Better together – why the UK needs bipartisan action to enable more employee ownership
Working together inevitably delivers better outcomes and more value. However, it’s hard to do, and in particular politically, as it requires compromise that is difficult to achieve.
So it was encouraging to hear of bipartisan cooperation on employee ownership in the US where President Trump has recently signed the Main Street Employee Ownership Act.
With estimated potential to double or even triple the growth rate of employee-owned companies over the next decade as well as stabilising jobs in local communities and reducing inequality by giving more employees a means of accumulating wealth, the legislation is the most far-reaching employee share ownership legislation in the US in over 20 years.
Closer to home employee ownership and share ownership is in the spotlight in different projects, policies and manifestos of the three main parties, but will any of those on their own deliver the evidenced opportunities that increasing the number of employee owned businesses could deliver for the individual, for businesses and the regional and national economies of the UK?
The US Act allows for loans of up to $5m to businesses to enable them to buy out retiring small-business owners, making employee buyouts easier to do by expanding the amount of credit available and creating more flexibility for sellers to transition out of their businesses over a few years. The law also tasks the Small Business Administration (SBA) to provide more awareness, technical assistance and training, both to the business owners who might be interested in selling to their employees and to the employees themselves.
The Act is the result of one Democratic Senator championing employee ownership and gaining the support of co-sponsors on both sides of the political aisle.
Back in the UK, the Scottish Government has recently strengthened its support for employee ownership with an innovative partnership with the private sector. Building on the financial assistance already provided by Scottish Enterprise through Cooperative Development Scotland, the new industry leadership group, Scotland for Employee Ownership seeks to make a sustained difference to the growth of employee ownership in Scotland. With a current return on investment of £10 for every £1 spent on support for employee ownership, Scotland has set itself an ambitious target of increasing the number of employee owned businesses from 100 to 500 by 2030.
The UK is experiencing some of its biggest challenges and as traditional political party lines become blurred, especially around how to effect a successful Brexit, this is the perfect time for all parties to come together to support more employee ownership in the economy.
And here’s the thing – the foundations of a coalescing of views around the benefits of employee ownership across each of the main political parties already exists, demonstrating that employee ownership is apolitical and should be universally supported by all political parties.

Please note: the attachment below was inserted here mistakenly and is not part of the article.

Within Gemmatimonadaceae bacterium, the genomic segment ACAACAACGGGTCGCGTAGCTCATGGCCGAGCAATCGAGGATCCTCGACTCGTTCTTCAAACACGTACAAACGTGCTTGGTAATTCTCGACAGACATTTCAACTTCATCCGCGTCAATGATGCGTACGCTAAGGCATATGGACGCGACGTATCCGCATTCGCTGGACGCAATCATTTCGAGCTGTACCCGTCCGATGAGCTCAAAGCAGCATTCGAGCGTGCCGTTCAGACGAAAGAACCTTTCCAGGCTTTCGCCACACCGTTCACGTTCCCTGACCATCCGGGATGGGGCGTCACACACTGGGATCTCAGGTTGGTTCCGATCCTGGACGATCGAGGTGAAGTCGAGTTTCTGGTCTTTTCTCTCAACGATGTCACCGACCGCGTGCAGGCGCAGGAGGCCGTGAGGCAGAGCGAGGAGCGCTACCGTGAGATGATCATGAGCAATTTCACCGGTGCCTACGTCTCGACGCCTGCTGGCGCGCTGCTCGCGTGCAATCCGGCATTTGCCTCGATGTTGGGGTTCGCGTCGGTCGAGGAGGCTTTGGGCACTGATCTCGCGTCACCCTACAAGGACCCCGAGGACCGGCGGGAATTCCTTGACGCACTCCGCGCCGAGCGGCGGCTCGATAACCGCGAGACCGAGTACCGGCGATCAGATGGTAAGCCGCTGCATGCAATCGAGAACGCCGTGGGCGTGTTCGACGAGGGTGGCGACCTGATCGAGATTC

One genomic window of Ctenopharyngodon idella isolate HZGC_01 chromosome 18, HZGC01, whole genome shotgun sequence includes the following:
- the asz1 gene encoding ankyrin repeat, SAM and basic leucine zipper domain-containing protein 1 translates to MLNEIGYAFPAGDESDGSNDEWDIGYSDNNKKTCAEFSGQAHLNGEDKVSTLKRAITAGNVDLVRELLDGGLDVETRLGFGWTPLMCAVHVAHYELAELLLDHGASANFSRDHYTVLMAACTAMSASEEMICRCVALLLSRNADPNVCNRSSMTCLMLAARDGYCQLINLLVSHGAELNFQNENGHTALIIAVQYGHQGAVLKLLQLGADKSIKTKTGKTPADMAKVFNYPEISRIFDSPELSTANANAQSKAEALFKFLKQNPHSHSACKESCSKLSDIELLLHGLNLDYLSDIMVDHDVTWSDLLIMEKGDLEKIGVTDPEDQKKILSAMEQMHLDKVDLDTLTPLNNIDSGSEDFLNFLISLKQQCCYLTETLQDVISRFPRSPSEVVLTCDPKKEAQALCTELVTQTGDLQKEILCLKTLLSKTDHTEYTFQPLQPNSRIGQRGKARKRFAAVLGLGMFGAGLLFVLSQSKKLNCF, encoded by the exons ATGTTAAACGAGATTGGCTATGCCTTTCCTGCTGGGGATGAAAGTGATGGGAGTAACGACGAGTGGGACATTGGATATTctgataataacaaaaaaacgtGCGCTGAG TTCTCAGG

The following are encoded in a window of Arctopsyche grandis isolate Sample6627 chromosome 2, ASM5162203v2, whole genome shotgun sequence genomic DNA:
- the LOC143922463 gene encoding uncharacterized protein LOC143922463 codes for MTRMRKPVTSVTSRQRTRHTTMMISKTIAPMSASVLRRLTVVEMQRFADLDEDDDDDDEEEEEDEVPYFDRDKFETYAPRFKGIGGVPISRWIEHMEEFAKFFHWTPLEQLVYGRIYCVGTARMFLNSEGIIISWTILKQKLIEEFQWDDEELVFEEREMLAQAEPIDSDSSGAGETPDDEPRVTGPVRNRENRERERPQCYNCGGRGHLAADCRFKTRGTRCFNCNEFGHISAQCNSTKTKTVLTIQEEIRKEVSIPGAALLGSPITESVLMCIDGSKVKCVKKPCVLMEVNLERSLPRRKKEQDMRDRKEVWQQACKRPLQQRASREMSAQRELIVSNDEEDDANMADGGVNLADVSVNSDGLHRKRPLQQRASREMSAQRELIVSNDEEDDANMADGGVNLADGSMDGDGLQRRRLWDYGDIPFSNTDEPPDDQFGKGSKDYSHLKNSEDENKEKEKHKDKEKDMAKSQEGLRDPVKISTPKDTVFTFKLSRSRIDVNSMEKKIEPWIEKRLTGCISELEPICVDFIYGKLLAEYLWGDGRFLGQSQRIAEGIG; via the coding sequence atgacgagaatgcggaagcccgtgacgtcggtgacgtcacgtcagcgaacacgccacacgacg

In June it was reported that Sir Michael Fallon had been tasked by the Government to identify possible mechanisms to widen share ownership. This week the Labour party announced plans to widen employee ownership by forcing businesses over 250 employees to establish ‘ownership funds’ that would enable collective share ownership. And in its last manifesto, the Lib Dems made a similar commitment, albeit on a right to request basis to acquire shares in a trust and have employee representation on boards.
UK economic challenges are similar to the US; a dependence on SME and family businesses; low productivity; economic inequality; and the need to spread wealth more evenly to support stronger regional growth. And it appears that each of the political parties are at least, in principle, in support of employee ownership as a route to address some of these challenges.
As evidenced recently in the EOA published Ownership Dividend, employee ownership provides an innovative and effective solution to each of these challenges. However, there has been no significant new Government support of the type just announced in the US or already effectively delivered by both Scottish Government and the Welsh Assembly Government since the introduction of the Employee Ownership Trust (EOT) in 2014.
This situation must change. Without an equivalent support package for the rest of the UK, English business owners are at a disadvantage to their peers in Scotland and Wales in terms of support for business succession and the UK economy is missing out on the potential of employee ownership to drive more productivity, deliver more resilience in the regions and effect more inclusive growth.
Whilst the EOA influences, inspires and supports UK employee ownership to become more respected, widespread and successful, as a not for profit membership body it has limited resources. To achieve our ambition of 3m employee owners by 2030 will require political will, additional resources and a recognition from all political parties that employee ownership is an essential ingredient in the mainstream UK business environment that demands their shared support.